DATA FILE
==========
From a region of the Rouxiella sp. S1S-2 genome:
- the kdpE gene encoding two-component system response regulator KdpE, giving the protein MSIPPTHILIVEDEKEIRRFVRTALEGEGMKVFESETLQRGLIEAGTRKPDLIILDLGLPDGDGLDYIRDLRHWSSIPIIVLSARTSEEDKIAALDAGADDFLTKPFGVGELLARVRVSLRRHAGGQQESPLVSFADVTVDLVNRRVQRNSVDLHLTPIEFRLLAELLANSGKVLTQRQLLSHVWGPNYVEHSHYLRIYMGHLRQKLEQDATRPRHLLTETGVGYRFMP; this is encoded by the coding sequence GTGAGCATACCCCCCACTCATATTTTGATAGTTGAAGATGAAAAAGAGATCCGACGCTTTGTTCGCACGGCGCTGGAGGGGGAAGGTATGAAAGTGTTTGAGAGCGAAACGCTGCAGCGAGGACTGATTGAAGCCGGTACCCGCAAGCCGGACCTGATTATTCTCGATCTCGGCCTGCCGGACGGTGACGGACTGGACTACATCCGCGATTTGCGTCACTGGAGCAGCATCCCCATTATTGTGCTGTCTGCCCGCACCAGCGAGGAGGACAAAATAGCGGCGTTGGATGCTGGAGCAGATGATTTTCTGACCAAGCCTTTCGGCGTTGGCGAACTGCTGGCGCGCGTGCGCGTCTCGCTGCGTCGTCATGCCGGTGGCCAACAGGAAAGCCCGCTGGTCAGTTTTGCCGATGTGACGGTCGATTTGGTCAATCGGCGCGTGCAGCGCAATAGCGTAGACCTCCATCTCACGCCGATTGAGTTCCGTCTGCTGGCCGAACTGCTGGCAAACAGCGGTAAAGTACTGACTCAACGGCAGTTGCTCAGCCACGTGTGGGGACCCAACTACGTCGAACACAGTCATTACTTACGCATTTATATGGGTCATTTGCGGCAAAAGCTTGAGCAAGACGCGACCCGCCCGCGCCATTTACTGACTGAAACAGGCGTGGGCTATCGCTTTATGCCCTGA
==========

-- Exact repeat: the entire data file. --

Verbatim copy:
From a region of the Rouxiella sp. S1S-2 genome:
- the kdpE gene encoding two-component system response regulator KdpE, giving the protein MSIPPTHILIVEDEKEIRRFVRTALEGEGMKVFESETLQRGLIEAGTRKPDLIILDLGLPDGDGLDYIRDLRHWSSIPIIVLSARTSEEDKIAALDAGADDFLTKPFGVGELLARVRVSLRRHAGGQQESPLVSFADVTVDLVNRRVQRNSVDLHLTPIEFRLLAELLANSGKVLTQRQLLSHVWGPNYVEHSHYLRIYMGHLRQKLEQDATRPRHLLTETGVGYRFMP; this is encoded by the coding sequence GTGAGCATACCCCCCACTCATATTTTGATAGTTGAAGATGAAAAAGAGATCCGACGCTTTGTTCGCACGGCGCTGGAGGGGGAAGGTATGAAAGTGTTTGAGAGCGAAACGCTGCAGCGAGGACTGATTGAAGCCGGTACCCGCAAGCCGGACCTGATTATTCTCGATCTCGGCCTGCCGGACGGTGACGGACTGGACTACATCCGCGATTTGCGTCACTGGAGCAGCATCCCCATTATTGTGCTGTCTGCCCGCACCAGCGAGGAGGACAAAATAGCGGCGTTGGATGCTGGAGCAGATGATTTTCTGACCAAGCCTTTCGGCGTTGGCGAACTGCTGGCGCGCGTGCGCGTCTCGCTGCGTCGTCATGCCGGTGGCCAACAGGAAAGCCCGCTGGTCAGTTTTGCCGATGTGACGGTCGATTTGGTCAATCGGCGCGTGCAGCGCAATAGCGTAGACCTCCATCTCACGCCGATTGAGTTCCGTCTGCTGGCCGAACTGCTGGCAAACAGCGGTAAAGTACTGACTCAACGGCAGTTGCTCAGCCACGTGTGGGGACCCAACTACGTCGAACACAGTCATTACTTACGCATTTATATGGGTCATTTGCGGCAAAAGCTTGAGCAAGACGCGACCCGCCCGCGCCATTTACTGACTGAAACAGGCGTGGGCTATCGCTTTATGCCCTGA